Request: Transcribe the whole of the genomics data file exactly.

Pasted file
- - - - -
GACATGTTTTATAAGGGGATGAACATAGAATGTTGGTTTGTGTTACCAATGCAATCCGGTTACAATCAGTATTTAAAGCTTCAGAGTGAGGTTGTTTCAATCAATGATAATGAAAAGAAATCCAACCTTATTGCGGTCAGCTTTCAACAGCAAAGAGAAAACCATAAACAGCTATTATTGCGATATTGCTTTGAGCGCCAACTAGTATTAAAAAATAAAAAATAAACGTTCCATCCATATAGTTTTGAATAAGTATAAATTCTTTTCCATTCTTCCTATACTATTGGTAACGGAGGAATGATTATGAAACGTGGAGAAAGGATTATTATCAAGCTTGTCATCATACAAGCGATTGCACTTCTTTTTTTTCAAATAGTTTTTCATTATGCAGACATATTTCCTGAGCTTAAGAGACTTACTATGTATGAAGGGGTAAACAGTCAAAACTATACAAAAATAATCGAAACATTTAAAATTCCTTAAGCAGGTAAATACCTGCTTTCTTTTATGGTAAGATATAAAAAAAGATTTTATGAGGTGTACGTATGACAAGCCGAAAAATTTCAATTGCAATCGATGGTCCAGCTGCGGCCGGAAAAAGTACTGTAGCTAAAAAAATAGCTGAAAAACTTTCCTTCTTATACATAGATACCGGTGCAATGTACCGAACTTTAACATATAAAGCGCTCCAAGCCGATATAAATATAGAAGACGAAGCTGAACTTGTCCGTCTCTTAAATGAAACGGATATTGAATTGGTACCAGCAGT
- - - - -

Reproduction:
GACATGTTTTATAAGGGGATGAACATAGAATGTTGGTTTGTGTTACCAATGCAATCCGGTTACAATCAGTATTTAAAGCTTCAGAGTGAGGTTGTTTCAATCAATGATAATGAAAAGAAATCCAACCTTATTGCGGTCAGCTTTCAACAGCAAAGAGAAAACCATAAACAGCTATTATTGCGATATTGCTTTGAGCGCCAACTAGTATTAAAAAATAAAAAATAAACGTTCCATCCATATAGTTTTGAATAAGTATAAATTCTTTTCCATTCTTCCTATACTATTGGTAACGGAGGAATGATTATGAAACGTGGAGAAAGGATTATTATCAAGCTTGTCATCATACAAGCGATTGCACTTCTTTTTTTTCAAATAGTTTTTCATTATGCAGACATATTTCCTGAGCTTAAGAGACTTACTATGTATGAAGGGGTAAACAGTCAAAACTATACAAAAATAATCGAAACATTTAAAATTCCTTAAGCAGGTAAATACCTGCTTTCTTTTATGGTAAGATATAAAAAAAGATTTTATGAGGTGTACGTATGACAAGCCGAAAAATTTCAATTGCAATCGATGGTCCAGCTGCGGCCGGAAAAAGTACTGTAGCTAAAAAAATAGCTGAAAAACTTTCCTTCTTATACATAGATACCGGTGCAATGTACCGAACTTTAACATATAAAGCGCTCCAAGCCGATATAAATATAGAAGACGAAGCTGAACTTGTCCGTCTCTTAAATGAAACGGATATTGAATTGGTACCAGCAGT